However, different kinds of enterprise have different approaches towards change in the labour market and to the challenges of global economic competition. Two major variables here are predominantly family-based small and medium enterprises (SMEs) and predominantly state- owned large enterprises (LEs).
Most SMEs still maintain a centralised decision-making process. However, there is now a tendency for owners to gradually withdraw from routine management activities. Some high-ranking managers are trained and promoted within the companies and are not necessarily family members. Management professionalism becomes increasingly important as a response to criticism of managerial favouritism. Most SMEs now pay attention to both pre-training and continuous training in order to cope with market changes and link the skills of employees with the needs of production.
Trade unions have generally been weak in Taiwanese SMEs. Although the Trade Union Law (1975) required unions to be established in workplaces in most sectors with more than 30 employees (Lee 1988; Warner 1995) the reality is that even now a large number of SMEs are without union organisations. There is a general feeling that managers in SMEs do not want union involvement in decision-making (Zhu and Warner 2001).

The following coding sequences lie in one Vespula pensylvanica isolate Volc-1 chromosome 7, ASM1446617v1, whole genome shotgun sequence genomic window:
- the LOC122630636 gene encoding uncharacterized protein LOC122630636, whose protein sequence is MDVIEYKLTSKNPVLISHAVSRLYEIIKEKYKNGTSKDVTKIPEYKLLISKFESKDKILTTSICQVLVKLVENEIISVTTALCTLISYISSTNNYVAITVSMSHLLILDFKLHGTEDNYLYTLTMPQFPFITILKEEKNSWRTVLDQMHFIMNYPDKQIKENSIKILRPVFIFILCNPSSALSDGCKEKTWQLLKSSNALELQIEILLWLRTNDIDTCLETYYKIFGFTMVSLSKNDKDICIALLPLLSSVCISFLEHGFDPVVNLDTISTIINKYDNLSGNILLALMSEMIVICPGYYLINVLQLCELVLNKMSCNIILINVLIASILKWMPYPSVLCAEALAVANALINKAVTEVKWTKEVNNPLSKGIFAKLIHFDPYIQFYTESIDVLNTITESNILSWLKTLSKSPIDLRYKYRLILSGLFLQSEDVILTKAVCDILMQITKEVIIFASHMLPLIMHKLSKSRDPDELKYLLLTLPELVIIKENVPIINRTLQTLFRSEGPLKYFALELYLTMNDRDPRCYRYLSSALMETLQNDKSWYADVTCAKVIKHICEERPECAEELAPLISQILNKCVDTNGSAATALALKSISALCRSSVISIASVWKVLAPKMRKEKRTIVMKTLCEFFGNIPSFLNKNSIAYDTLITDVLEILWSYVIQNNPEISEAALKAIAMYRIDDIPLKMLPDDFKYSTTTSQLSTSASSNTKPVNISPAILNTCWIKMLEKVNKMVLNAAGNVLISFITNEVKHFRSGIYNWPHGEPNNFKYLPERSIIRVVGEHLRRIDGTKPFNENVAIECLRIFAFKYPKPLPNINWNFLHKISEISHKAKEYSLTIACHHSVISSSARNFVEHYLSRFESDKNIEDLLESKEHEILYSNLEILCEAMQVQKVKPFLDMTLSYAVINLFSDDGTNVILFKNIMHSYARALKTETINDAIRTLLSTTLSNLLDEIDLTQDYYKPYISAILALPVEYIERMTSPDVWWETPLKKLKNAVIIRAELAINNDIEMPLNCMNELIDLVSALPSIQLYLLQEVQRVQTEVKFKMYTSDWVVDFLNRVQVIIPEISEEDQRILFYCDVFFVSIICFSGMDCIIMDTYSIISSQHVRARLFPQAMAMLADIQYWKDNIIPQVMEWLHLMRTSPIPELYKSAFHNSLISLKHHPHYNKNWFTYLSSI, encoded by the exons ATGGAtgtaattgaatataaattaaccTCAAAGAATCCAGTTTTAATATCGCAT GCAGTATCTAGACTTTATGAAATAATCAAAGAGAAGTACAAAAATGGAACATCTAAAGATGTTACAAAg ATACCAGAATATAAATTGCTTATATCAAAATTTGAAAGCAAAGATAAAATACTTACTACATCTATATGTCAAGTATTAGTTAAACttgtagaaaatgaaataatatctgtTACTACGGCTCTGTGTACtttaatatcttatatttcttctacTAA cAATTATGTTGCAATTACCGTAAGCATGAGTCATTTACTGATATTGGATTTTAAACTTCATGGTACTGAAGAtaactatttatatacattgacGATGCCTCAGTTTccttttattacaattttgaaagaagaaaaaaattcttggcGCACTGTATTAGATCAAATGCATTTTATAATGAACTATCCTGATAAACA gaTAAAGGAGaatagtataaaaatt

On the other hand, state-owned large enterprises (Les) in Taiwan for years enjoyed monopoly status in key sectors. They were mostly in the strategic industrial areas that had received strong support from the government. However, in recent years, privatisation and marketisation have dominated their economic decision-making and these enterprises are facing restructuring and reform.
Generally speaking, LEs have well-established systems of external recruitment of managers. Using examination, interview and evaluation procedures, SOEs can recruit the most capable people from outside their organizations. For a long time, people sought positions within LEs for security, better pay and welfare, good working environment, and social prestige; it made recruitment even more competitive.